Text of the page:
cyl 3 - 84C
cyl 4 - 86C
cyl 5 - 84C

=====================
So anyone got any suggestions please.
I am trying to get an order together from Mercedes in the UK (Bristol where we are from) and trying to find a fine line between not ordering things we dont need and ordering too much. Because of the cost of shipping with weight and then not ordering enough because of the time lag between ordering and delivery.
==================
I have decided to order a new B2 piston and actuator pin set.

Then there are the tools to do a compression test maybe?

A vacuum test kit might be useful and also a fuel pressure test kit as I am wondering if we stressed out the lift pump or fuel pump near the grand canyon and now one of them has finally given up the ghost - but it would be good to know if the fuel pressures were correct anyway after a 280,000km lifetime.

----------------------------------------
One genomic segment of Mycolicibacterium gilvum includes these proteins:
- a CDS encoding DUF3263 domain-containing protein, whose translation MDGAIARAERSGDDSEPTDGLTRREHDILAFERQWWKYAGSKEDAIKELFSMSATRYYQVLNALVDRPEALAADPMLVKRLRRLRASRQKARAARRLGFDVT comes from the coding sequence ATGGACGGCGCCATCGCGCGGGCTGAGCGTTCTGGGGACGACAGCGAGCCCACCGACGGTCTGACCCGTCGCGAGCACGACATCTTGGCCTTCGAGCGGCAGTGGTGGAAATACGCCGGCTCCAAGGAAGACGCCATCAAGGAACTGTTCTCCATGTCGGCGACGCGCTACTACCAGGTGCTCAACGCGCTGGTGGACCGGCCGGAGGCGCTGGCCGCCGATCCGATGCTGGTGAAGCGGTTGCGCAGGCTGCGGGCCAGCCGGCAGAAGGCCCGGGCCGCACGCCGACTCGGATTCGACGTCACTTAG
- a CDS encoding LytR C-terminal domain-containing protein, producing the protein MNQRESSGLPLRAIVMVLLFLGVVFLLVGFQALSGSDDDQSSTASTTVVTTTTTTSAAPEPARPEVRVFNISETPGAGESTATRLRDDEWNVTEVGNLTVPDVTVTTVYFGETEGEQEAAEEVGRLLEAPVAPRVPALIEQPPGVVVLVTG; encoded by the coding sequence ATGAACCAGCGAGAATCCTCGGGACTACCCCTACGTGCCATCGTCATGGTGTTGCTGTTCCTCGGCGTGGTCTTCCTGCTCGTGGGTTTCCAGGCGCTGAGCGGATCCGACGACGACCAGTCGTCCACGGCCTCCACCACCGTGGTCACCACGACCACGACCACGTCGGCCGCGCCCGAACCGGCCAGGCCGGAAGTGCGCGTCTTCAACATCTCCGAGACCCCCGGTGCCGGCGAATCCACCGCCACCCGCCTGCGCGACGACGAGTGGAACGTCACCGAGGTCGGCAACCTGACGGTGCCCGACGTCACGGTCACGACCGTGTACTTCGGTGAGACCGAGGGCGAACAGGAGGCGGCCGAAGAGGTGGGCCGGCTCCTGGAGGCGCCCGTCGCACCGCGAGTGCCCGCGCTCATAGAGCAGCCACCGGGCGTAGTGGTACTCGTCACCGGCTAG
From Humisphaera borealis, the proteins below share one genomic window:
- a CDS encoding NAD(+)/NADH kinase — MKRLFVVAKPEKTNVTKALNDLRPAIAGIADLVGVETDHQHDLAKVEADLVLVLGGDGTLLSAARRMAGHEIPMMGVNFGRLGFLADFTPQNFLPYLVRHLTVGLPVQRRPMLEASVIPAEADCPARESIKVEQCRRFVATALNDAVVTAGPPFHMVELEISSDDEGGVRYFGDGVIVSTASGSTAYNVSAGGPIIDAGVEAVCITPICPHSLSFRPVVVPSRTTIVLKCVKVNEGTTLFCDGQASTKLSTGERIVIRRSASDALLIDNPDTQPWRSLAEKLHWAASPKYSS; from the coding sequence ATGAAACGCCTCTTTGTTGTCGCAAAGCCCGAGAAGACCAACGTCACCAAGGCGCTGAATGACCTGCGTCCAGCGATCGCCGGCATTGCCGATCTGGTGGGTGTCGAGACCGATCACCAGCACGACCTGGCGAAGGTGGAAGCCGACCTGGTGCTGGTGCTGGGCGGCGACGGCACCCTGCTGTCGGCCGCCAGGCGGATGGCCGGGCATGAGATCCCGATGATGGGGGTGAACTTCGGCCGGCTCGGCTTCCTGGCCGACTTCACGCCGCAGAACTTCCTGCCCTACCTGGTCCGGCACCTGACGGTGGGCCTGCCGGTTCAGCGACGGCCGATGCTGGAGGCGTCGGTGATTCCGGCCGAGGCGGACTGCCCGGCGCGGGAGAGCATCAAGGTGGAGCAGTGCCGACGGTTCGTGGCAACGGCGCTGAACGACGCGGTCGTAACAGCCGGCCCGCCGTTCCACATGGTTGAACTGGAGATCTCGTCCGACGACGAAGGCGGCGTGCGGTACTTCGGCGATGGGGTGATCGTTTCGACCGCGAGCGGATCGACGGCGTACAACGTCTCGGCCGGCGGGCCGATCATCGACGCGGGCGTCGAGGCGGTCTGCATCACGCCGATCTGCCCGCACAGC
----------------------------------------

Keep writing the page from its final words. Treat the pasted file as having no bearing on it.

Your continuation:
I am wondering about the injectors too - I will order a set of new nozzles - are these easy to fit for a methodical, practical novice?

I am also wondering about the IP timing - having read so much on here about its effect on power and also about advancing (?) to counteract the effect of chain stretch.

Could anyone let me know the correct IP timing - I cant seem to find an actual listed number - although I have seen 14 ATDC +/-1 somewhere on my Google orientated late nights

I have basic tools here and am ordering a parcel from the UK at the beginning of next week in which I will put anything that I will need in terms of non-standard tools - like for some reason my wrench set doesnt contain a 14mm open spanner - Injector pipe nut!!
=====================
Any and all advice will be greatfully recieved, many thanks in advance
Regards
Mark and Saskia
 
  #2  
Old 08-13-2016, 04:43 PM
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Location: Prince George B.C.